{if (user.VerifyPassword(password))
			return true;
		return false;

Our production code uses external data (Database) in order to store the application's users. Because deploying and populating a database would increase the test's run time and might fail some other solution is in order.

In order to test the CheckPassword method we need to provide an object that would implement IDataAccess, but that we control. Doing so is quite simple: all we need to do is to create a new class that will implement the desired interface, only whilst the real DataAccess class' implementation goes to the database, ours just returns a value we supply:

public class DummyDataAccess : IDataAccess
	private User _returnedUser; 
	public DummyDataAccess(User user)
	_returnedUser = user;
	public User GetUser(string userName)
	return _returnedUser;

The class we've created does just one thing - it returns a User when called, instead of calling the database. Using this DummyDataAccess we're now able to alter our test to make it pass:


public void CheckPassword_ValidUserAndPassword_ReturnTrue()
User userForTest = new User("user", "pass");
IDataAccess fakeDataAccess = new DummyDataAccess(userForTest);
UserService classUnderTest = new UserService(fakeDataAccess);
bool result = classUnderTest.CheckPassword("user", "pass");

First we create a User and a DummyDataAccess object that would return that User. Then we create a real UserService (the class we want to test), and supply it with the DummyDataAccess. We then call the method under test, which eventually uses our fake implementation to return the supplied User data.

At first this might look like cheating - it seems that the test does not use the production code fully, and therefore does not really test the system properly. But remember: we're not interested in the working of the data access in this particular unit test; all we want to test is the business logic of the UserService class.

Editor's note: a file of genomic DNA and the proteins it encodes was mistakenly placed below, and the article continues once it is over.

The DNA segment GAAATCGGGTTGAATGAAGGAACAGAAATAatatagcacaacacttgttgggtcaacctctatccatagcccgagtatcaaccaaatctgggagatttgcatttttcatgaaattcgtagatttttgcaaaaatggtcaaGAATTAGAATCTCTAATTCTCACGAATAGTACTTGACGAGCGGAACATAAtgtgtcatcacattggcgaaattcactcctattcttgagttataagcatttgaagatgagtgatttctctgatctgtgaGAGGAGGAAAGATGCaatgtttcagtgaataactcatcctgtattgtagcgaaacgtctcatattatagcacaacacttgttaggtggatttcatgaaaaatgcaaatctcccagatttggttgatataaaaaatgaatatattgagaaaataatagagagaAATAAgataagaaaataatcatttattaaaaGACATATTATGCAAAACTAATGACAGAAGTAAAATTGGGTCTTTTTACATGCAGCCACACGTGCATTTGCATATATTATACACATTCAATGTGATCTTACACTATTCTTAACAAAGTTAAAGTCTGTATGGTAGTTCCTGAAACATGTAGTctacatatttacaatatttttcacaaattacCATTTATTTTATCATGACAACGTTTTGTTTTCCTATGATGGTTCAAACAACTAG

We should also have additional tests; these ones test that we read and write data correctly into our database. These are called integration tests

Using the DummyDataAccess class achieves three goals:

  1. Our test does not need external dependencies (i.e. a database) to run.
  2. Our test will execute faster because we do not perform an actual query.

So what is all this mocking about?

While you can spend the whole day categorizing and naming different sorts, we'll just mention the classic mocks and stubs.

  • A Stub is an object that is used to replace a real component without calling any of the real component functionality.
  • A Mock objects is a stub that is also used as an observer point for the test. Using a Mock object, a test can verify that a specific method was called, and can use this information as a pass/fail criterion.

You'll see that people give their own definitions using the same words. Because of the loaded definitions of the two, from this point on we'll call both "fake objects" (or "fakes" for short). While the difference exists, it becomes less apparent in modern mocking frameworks, and just not worth the fuss.

Why not stop at hand-rolled fakes?

At first, using manually written fake objects seems like a good idea. All software developers know how to write code, and implementing an interface or deriving a new class is a no-brainer.

The problem is that the simple fake class created yesterday, becomes a maintenance nightmare today. Here are a couple of reasons why:

  1. Adding new methods to an existing interface